(Reuters) – Paul Manafort, who served as former President Donald Trump’s 2016 campaign chairman, is being sued by the U.S. Justice Department for just under $3 million for not reporting his financial interest in foreign accounts in a timely fashion.
Manafort, who was convicted in 2018 on tax evasion and bank fraud charges, was pardoned by Trump in 2020, shortly before he left office.
“The United States of America brings this action to collect outstanding civil penalties assessed against Defendant Paul J. Manafort for his willful failure to timely report his financial interest in foreign bank accounts,” the Justice Department said in a filing with the U.S. District Court in West Palm Beach, Florida.
The Justice Department said it was seeking $2,976,350.15.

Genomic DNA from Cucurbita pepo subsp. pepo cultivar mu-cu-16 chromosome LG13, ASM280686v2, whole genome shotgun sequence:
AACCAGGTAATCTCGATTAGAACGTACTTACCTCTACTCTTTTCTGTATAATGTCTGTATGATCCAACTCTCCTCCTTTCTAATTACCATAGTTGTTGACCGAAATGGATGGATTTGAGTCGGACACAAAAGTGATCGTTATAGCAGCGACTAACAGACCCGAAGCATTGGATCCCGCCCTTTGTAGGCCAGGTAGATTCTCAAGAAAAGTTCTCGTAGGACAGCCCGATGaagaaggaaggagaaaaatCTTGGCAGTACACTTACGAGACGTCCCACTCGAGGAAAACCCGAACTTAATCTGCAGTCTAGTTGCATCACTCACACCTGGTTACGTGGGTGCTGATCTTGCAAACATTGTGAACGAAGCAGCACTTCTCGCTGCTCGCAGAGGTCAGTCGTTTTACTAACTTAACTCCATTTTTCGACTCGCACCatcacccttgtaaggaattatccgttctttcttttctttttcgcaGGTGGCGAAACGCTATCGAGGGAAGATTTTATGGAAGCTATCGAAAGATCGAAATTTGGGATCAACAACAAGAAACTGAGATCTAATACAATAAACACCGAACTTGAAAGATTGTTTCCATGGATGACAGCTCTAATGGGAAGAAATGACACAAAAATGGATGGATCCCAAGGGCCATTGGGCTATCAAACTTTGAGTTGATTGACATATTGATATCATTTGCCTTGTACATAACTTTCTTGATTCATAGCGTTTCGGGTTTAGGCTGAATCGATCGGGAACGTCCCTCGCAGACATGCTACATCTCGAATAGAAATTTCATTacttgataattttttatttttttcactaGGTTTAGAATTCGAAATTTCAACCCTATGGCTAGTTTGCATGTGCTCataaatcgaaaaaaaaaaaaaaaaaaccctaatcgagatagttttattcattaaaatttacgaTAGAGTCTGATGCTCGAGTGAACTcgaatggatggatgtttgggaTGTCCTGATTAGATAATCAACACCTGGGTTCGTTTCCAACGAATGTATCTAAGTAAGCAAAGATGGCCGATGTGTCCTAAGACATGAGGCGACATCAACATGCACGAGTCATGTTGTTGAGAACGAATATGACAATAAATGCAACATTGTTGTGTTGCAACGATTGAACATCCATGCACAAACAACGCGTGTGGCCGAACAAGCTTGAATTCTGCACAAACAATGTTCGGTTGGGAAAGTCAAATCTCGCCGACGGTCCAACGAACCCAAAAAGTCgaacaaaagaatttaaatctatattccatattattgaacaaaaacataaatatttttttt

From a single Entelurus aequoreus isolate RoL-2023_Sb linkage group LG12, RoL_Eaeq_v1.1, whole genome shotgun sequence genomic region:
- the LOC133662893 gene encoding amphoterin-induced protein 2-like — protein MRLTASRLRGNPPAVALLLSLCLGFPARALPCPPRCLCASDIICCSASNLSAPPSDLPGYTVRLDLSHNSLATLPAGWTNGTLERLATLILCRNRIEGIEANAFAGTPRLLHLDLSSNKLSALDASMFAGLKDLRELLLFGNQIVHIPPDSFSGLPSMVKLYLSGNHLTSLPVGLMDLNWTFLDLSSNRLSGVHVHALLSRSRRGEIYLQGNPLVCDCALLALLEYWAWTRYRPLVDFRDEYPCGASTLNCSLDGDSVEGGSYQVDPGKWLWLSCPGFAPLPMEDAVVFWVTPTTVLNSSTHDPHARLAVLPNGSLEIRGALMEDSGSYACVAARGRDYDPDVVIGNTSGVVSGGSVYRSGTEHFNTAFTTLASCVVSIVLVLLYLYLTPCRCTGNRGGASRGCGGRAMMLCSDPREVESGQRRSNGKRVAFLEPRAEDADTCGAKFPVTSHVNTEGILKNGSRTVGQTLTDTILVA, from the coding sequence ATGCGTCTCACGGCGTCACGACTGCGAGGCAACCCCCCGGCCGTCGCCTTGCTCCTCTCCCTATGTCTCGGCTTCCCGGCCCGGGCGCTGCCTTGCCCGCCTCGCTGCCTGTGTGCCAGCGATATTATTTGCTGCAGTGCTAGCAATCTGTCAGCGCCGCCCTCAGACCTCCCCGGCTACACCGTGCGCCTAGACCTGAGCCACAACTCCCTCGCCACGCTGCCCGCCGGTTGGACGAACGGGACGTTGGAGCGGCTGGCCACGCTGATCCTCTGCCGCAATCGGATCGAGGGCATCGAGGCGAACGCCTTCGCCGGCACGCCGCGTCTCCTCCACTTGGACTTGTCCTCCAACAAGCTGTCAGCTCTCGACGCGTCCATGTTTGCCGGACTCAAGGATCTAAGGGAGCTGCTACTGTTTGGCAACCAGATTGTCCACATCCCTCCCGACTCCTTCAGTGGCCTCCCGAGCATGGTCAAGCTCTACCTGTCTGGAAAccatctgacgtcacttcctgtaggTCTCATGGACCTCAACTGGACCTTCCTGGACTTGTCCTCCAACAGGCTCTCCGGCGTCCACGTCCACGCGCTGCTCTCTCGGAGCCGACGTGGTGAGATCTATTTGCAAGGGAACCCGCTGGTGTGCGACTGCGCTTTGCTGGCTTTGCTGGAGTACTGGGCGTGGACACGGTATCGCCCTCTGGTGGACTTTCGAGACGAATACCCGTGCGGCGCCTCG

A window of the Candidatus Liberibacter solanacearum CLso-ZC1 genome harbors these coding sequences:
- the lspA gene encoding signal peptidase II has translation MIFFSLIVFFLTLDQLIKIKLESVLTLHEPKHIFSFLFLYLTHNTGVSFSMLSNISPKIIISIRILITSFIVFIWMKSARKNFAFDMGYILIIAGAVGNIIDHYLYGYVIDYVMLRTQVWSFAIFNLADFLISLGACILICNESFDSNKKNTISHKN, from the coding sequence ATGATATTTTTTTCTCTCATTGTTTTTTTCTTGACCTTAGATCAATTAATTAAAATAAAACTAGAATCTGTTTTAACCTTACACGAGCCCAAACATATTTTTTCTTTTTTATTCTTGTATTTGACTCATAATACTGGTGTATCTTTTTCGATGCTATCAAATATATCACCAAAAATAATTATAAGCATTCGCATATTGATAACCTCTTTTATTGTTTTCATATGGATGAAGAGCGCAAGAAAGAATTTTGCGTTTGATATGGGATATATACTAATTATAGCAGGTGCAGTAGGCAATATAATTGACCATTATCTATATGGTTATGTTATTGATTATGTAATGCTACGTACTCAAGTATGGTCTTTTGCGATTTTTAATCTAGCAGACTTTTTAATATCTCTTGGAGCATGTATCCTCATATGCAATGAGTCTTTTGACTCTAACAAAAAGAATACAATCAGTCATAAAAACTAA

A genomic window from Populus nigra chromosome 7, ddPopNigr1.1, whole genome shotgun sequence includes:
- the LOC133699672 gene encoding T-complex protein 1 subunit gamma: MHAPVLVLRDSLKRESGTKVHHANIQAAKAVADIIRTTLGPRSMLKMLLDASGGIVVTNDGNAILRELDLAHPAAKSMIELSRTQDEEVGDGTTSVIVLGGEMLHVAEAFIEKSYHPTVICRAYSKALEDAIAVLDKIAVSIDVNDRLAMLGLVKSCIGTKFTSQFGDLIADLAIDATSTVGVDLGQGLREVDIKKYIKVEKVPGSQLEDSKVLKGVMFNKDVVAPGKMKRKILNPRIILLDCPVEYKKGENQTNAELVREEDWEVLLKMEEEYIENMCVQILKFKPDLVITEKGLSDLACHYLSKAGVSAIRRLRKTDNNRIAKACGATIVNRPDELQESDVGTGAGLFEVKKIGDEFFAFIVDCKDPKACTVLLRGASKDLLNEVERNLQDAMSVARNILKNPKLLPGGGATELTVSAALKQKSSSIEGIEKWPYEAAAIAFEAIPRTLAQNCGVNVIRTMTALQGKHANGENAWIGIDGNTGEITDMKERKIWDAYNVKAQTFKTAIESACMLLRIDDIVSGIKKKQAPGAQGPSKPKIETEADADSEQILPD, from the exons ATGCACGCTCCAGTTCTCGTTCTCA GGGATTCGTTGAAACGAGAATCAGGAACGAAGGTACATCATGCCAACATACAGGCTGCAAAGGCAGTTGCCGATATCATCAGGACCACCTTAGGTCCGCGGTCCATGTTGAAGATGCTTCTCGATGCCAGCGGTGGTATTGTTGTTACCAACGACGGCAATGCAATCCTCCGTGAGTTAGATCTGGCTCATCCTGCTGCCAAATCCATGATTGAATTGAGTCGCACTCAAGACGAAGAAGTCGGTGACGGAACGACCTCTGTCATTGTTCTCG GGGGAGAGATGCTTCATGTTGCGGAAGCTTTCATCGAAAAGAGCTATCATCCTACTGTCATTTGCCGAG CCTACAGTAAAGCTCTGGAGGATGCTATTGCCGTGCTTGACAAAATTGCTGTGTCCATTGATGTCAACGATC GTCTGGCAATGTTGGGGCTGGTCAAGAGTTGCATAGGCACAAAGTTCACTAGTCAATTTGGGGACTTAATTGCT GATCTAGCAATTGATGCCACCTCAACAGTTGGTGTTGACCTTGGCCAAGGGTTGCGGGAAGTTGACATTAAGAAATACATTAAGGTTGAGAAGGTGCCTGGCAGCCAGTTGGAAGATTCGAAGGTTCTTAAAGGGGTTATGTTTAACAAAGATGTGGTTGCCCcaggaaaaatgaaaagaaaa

Manafort’s lawyer, Jeffrey Neiman, said in a statement that the government was seeking a monetary penalty against Manafort “for simply failing to file a tax form.”
“Mr. Manafort was aware the Government was going to file the suit because he has tried for months to resolve this civil matter. Nonetheless, the Government insisted on filing this suit simply to embarrass Mr. Manafort,” Neiman said.
In the 2018 conviction on charges of financial wrongdoing, prosecutors had accused Manafort of hiding from U.S. tax authorities $16 million he earned as a political consultant for pro-Russian politicians in Ukraine to fund an opulent lifestyle and then lying to banks to secure $20 million in loans after his Ukrainian income dried up and he needed cash.
A Republican-led U.S. Senate committee in 2020, in a 966-page report, concluded that Russia used Manafort, a long-time Republican political operative, and the WikiLeaks website to try to help Trump win the 2016 election.
Source : Reuters